Get an Azure Active Directory (Azure AD) token and use it to send messages to a Service Bus queue
See Authenticate from an application for an overview of getting an Azure Active Directory (Azure AD) token.
This article gives you an example of getting an Azure AD token that you can use to send messages to a Service Bus namespace. It uses the Postman tool for testing purposes.
- Follow instructions from Quickstart: Use Azure portal to create a Service Bus queue to create a Service Bus namespace and a queue in the namespace.
- Download and install Postman desktop app.
Register your app with Azure AD
First step is to register you application with the Azure AD tenant and note down the values of tenant ID, client ID, and client secret. You will use these values latest when testing the REST API using the Postman tool.
Sign in to the Azure portal.
In the search bar, search for Azure Active Directory, and select it from the drop-down list.
On the Azure Active Directory page, select App Registrations link on the left menu, and then select + New registration on the toolbar.
Enter a name for the app, and select Register.
On the home page for the application, note down the values of Application (client) ID and Directory (tenant) ID. You will use these values to get a token from Azure AD.
Now, select Certificates & secrets on the left menu, and select + New client secret.
Enter a description, select when the secret will expire, and select Add.
Select the copy button next to the secret value in the Client secrets list to copy the value to the clipboard. Paste it somewhere. You will use it later to get a token from Azure AD.
Add application to the Service Bus Data Sender role
In this example, we are only sending messaging to the Service Bus queue, so add the application to the Service Bus Data Sender role.
On the Service Bus Namespace page, select Access control from the left menu, and then select Add on the Add a role assignment tile.
On the Add role assignment page, select Azure Service Bus Data Sender for Role, and select your application (in this example, ServiceBusRestClientApp) for the service principal.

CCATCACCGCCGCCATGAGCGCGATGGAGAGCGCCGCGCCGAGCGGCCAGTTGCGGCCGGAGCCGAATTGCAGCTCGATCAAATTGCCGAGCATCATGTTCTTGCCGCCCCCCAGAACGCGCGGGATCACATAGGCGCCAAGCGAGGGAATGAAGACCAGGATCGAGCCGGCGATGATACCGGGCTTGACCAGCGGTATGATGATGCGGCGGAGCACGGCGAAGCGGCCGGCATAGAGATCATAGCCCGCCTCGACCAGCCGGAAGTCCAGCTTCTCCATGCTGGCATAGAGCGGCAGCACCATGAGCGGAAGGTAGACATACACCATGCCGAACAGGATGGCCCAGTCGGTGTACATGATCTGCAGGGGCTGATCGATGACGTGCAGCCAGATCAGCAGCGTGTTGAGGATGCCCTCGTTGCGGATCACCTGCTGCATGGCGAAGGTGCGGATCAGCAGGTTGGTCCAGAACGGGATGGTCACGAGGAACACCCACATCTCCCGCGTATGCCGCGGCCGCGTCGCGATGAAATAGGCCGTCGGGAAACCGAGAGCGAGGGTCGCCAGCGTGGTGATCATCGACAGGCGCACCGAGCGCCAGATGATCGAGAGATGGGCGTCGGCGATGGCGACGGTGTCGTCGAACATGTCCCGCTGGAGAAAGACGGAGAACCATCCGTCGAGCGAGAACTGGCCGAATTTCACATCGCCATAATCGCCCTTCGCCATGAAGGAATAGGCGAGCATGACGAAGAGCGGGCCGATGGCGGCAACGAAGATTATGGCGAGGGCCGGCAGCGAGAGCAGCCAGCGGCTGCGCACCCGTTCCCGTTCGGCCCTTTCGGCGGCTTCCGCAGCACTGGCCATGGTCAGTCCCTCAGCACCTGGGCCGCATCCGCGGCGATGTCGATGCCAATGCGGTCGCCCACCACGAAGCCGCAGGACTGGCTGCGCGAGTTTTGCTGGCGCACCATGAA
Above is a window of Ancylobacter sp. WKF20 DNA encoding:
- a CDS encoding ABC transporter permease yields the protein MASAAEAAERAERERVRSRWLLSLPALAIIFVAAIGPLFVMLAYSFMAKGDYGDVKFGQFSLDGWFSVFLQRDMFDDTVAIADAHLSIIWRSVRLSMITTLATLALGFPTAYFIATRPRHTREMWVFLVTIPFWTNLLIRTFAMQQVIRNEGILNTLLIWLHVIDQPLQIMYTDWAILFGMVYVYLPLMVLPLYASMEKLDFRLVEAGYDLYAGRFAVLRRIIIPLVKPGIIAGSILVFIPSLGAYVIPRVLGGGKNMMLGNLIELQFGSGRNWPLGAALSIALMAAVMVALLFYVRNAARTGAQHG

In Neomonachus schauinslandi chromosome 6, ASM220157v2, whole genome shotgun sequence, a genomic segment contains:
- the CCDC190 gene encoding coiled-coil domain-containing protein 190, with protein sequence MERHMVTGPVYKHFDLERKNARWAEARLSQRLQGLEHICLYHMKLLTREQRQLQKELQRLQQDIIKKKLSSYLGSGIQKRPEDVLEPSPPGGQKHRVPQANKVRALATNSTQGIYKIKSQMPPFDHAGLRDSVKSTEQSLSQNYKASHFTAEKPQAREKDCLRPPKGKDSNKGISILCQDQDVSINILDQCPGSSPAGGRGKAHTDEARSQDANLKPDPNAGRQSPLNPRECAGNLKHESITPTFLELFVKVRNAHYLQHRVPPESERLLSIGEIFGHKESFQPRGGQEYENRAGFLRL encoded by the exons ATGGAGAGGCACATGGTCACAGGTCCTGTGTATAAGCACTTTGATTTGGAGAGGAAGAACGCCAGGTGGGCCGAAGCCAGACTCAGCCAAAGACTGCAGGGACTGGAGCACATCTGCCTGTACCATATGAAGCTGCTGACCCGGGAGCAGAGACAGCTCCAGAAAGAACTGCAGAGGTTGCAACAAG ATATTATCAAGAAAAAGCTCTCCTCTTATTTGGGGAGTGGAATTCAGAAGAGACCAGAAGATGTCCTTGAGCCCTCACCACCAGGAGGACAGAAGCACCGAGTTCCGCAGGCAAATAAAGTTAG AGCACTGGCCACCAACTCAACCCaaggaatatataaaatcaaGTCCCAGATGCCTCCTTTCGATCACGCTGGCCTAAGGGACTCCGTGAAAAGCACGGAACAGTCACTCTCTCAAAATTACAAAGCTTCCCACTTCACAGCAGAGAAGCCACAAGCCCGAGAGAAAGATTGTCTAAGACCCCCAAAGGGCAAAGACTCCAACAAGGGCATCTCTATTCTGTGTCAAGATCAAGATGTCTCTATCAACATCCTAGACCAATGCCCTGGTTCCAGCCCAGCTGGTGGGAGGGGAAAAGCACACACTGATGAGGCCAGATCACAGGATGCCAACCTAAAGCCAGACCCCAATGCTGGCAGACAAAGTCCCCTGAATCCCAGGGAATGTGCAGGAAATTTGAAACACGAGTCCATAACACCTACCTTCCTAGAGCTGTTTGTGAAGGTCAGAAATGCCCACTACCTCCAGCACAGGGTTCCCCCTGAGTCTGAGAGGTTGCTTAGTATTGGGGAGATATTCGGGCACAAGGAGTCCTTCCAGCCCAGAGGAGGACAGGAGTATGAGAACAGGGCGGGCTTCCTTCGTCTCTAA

Select Save on the Add role assignment page to save the role assignment.
Use Postman to get the Azure AD token
For the method, select GET.
For the URI, enter
https://login.microsoftonline.com/<TENANT ID>/oauth2/token. Replace
<TENANT ID>with the tenant ID value you copied earlier.
On the Headers tab, add Content-Type key and
application/x-www-form-urlencodedfor the value.
Switch to the Body tab, and add the following keys and values.
grant_typekey, and type
client_credentialsfor the value.
client_idkey, and paste the value of client ID you noted down earlier.
client_secretkey, and paste the value of client secret you noted down earlier.
resourcekey, and type
https://servicebus.azure.netfor the value.
Select Send to send the request to get the token. You see the token in the result. Save the token (excluding double quotes). You will use it later.
Send messages to a queue
In Postman, open a new tab.
Select POST for the method.
Enter URI in the following format:
https://<SERVICE BUS NAMESPACE NAME>.servicebus.windows.net/<QUEUE NAME>/messages. Replace
<SERVICE BUS NAMESPACE NAME>with the name of the Service Bus namespace. Replace
<QUEUE NAME>with the name of the queue.
On the Headers tab, add the following two headers.
On the Body tab, select raw for the data type, and enter
This is a messageor any message for the body.
Select Send to send the message to the queue. You see the status as
Createdwith the code 201 as shown in the following image.
On the namespace page in the Azure portal, you can see that the messages are posted to the queue.
You can also use the Service Bus Explorer (preview) on the Service Bus Queue page as shown in the following image to receive or peek messages.
See the following articles: